Skip to Content

Savory Tweaks: 5 BEST Gochugaru Substitutes

Searching for a scrumptious way to add flavor to your meals? Then, Gochugaru is the ideal ingredient.

But, don’t have it? No problem.

Check out these five wonderful substitutes to get that zesty taste.

You won’t believe how simple it is to create an incredible dish without Gochugaru.

What is Gochugaru?

Gochugaru is a Korean ingredient with heat and spice.

It is commonly made from dried, ground red chili peppers.

This seasoning is used often in Korean cuisine, such as kimchi, bulgogi, and tteokbokki.

If you are interested in learning more, here is the scoop.

Gochugaru stands out for its unique flavor; sweetness, smokiness, and a moderate spiciness.

It has a coarse texture that adds visual appeal and a crunch.

It can be used in marinades and as a finishing spice.

Gochugaru has less oil content and more flesh, making it less pungent and more colorful.

It can also be hydrated without losing its texture.

Gochugaru comes in different grades or coarseness levels, which affects its intensity.

Finer gochugaru is spicier than the coarser varieties.

However, even the mild gochugaru can still enhance the flavor of a dish.

If you don’t have gochugaru readily available, you can substitute with other chili flakes or powders.

But, you may need to adjust the other spices accordingly as the flavor profile will be different.

The 5 Best Gochugaru Substitutes to Consider

If you can’t find Gochugaru or can’t use it in your recipe, The 5 Best Substitutes are great options.

Cayenne pepper, Paprika, Red pepper flakes, Chili powder – these all make good alternatives.

1. Gochujang

Gochujang is a great gochugaru substitute.

It contains chili powder, glutinous rice powder, and fermented soybean paste.

Plus, sugar and salt give it a sweet and savory flavor.

Gochujang is thicker than gochugaru, as it contains more liquid ingredients.

Mix gochujang with water to make a thinner consistency.

Or use less than you would with gochugaru.

Here are some other ideas:

  • Add it to marinades for more flavor.
  • Stir it into soups or stews for a spicy kick.
  • Brush it on grilled meats or veggies for a Korean BBQ flavor.
  • Use it as a dipping sauce for extra spice.
  • Mix with mayo or ranch for a tasty dip.
  • Add a dollop to pizza before baking.

You can find gochujang in most grocery stores, especially those with international foods.

2. Chipotle Powder

Chipotle powder is a great choice for adding smokiness to a dish.

Here’s the scoop: it’s made from dried & smoked jalapeno peppers.

It’s not as spicy as gochugaru, so start with a small amount & adjust as needed.

You can find it at most grocery stores or online.

If not, try smoked paprika for a similar flavor.

Chipotle powder won’t bring the same heat as gochugaru, but its smokiness is great in Mexican & Southwestern dishes.

Use it instead of cumin in tacos or enchiladas for a unique twist.

Next up is cayenne pepper, another spice that packs a punch.

3. Cayenne Pepper

Cayenne pepper is a great alternative for gochugaru in many Korean dishes.

It’s made from dried and ground cayenne peppers, with a heat level of 30,000 to 50,000 Scoville units.

When using cayenne pepper as a substitute, remember it will be much hotter than gochugaru.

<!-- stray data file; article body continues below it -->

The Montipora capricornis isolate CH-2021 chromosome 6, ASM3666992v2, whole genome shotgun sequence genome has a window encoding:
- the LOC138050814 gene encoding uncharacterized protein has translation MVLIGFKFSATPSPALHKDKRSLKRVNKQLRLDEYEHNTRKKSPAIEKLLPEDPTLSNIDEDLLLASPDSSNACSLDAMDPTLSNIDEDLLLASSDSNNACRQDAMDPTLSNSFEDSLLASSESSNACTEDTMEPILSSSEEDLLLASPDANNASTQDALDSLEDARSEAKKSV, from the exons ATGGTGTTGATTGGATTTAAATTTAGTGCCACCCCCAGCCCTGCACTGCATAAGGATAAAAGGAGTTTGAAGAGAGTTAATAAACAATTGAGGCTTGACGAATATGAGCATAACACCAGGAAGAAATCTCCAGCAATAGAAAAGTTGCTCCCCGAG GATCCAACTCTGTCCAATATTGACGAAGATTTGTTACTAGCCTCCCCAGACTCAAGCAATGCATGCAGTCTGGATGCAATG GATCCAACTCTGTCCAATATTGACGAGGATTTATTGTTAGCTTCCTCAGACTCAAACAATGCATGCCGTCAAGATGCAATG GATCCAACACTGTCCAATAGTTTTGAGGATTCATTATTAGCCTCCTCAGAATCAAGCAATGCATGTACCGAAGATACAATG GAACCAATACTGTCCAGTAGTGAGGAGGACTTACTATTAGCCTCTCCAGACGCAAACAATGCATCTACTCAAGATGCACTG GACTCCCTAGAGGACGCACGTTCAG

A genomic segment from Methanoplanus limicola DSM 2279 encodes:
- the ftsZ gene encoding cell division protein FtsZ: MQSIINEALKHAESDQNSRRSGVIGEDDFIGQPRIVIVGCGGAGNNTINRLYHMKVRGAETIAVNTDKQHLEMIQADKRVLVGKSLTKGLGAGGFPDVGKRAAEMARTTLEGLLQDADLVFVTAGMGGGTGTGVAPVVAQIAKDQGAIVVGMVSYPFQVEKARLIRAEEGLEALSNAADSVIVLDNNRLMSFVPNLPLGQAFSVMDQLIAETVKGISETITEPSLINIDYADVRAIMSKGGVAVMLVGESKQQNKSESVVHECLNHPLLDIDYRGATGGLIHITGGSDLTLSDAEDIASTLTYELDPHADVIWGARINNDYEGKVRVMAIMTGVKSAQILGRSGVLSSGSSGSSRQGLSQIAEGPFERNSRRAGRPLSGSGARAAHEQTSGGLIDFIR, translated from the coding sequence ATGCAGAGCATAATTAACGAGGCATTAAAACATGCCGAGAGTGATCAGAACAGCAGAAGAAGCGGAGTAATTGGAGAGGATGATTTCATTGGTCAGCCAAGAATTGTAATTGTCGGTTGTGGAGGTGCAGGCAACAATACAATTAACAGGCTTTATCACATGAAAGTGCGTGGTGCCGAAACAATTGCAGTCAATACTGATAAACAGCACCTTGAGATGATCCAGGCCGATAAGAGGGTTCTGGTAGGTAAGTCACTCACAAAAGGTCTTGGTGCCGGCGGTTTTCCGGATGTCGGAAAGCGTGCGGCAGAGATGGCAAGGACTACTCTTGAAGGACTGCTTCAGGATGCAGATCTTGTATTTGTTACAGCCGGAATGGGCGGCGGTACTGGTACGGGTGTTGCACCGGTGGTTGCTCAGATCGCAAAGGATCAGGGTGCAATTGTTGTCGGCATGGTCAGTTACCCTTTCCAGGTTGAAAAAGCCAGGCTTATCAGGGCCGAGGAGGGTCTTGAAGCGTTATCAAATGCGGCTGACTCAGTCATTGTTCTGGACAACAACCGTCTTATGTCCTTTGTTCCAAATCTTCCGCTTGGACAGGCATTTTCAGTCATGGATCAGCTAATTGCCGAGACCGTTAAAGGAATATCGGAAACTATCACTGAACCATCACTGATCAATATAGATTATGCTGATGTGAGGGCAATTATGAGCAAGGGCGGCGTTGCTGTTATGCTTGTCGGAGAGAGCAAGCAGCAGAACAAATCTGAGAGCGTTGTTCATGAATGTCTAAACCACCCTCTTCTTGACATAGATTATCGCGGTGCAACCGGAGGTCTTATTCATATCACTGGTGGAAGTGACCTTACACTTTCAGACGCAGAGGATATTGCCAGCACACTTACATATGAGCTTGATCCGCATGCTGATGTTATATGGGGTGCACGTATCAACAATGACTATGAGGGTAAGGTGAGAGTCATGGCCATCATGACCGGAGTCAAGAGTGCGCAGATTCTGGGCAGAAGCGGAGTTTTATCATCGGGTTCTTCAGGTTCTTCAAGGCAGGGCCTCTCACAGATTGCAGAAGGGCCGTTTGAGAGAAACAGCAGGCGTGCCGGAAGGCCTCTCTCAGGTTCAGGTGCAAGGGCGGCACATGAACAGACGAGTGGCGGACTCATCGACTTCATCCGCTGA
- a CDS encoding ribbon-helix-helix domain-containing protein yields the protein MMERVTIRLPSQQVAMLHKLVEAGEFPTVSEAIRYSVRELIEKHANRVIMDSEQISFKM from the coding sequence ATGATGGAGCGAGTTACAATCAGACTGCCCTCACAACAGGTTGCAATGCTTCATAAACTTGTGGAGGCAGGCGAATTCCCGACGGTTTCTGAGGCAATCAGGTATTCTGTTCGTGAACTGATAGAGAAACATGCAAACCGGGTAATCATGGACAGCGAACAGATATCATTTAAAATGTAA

Start with small amounts and add more according to taste.

You can also combine cayenne pepper with other spices like paprika or chili powder.

Although, this won’t give you the same sweet smokiness as gochugaru.

Be careful not to inhale cayenne pepper when cooking, as it can irritate your throat and lungs.

Lastly, you can adjust the spiciness of your dish by adding more or less cayenne pepper.

4. Chile Pasilla

Chile Pasilla is fourth in line on our list to replace Gochugaru.

It is a kind of dried chili pepper found in Mexico, Central and Southern America.

It measures between 1,000-4,000 Scoville units.

Here are some things to know:

  • It has a complex flavor with fruity and herbal hints.
  • It can also give a smoky taste to dishes.
  • It may stain food due to its dark color.

If you’d like to try Chile Pasilla in place of Gochugaru, start with a small amount to avoid overpowering the dish.

Furthermore, removing the stem of the chili before cooking can prevent it from becoming bitter.

There are several types of dried chilis that can be used as a substitute for Gochugaru, but Chile Pasilla stands out for its unique flavor.

If you’re looking for a new flavor to experiment with in your kitchen, give this one a go.

5. Paprika

Paprika is a spice with a sweet but mild flavor.

It comes from grinding dried bell peppers or chili peppers.

Paprika is easy to find in local supermarkets and is an excellent option if you are looking for something not too spicy.

When using it as a substitute for gochugaru, there are five points to note:

  • Different varieties such as sweet, smoked and hot are available.
  • It gives a reddish-orange coloring when used.
  • It won’t give the same taste profile as gochugaru.
  • In recipes where the flakes of gochugaru are required, grind up paprika flakes into smaller pieces.
  • It adds mild heat without changing the original taste of the dish.

Using paprika will work well with dishes where spiciness isn’t the primary focus, but still adds flavor and color.

So, next time you need a substitute for gochugaru, but don’t want something too spicy, grab some Paprika.


Gochugaru is a key ingredient in Korean cooking.

It adds heat, flavor, and color.

If you can’t find it, there are five substitutes.

Red pepper flakes and cayenne pepper keep the spiciness.

Chili powder gives a diverse taste.

Sriracha has its own unique flavor, while smoked paprika has moderate spice and smokiness.

It depends on your liking and the dish you’re cooking.

Try different substitutes until you find one that works.

So if you can’t find gochugaru, give one of these alternatives a try and see how it enhances your dish.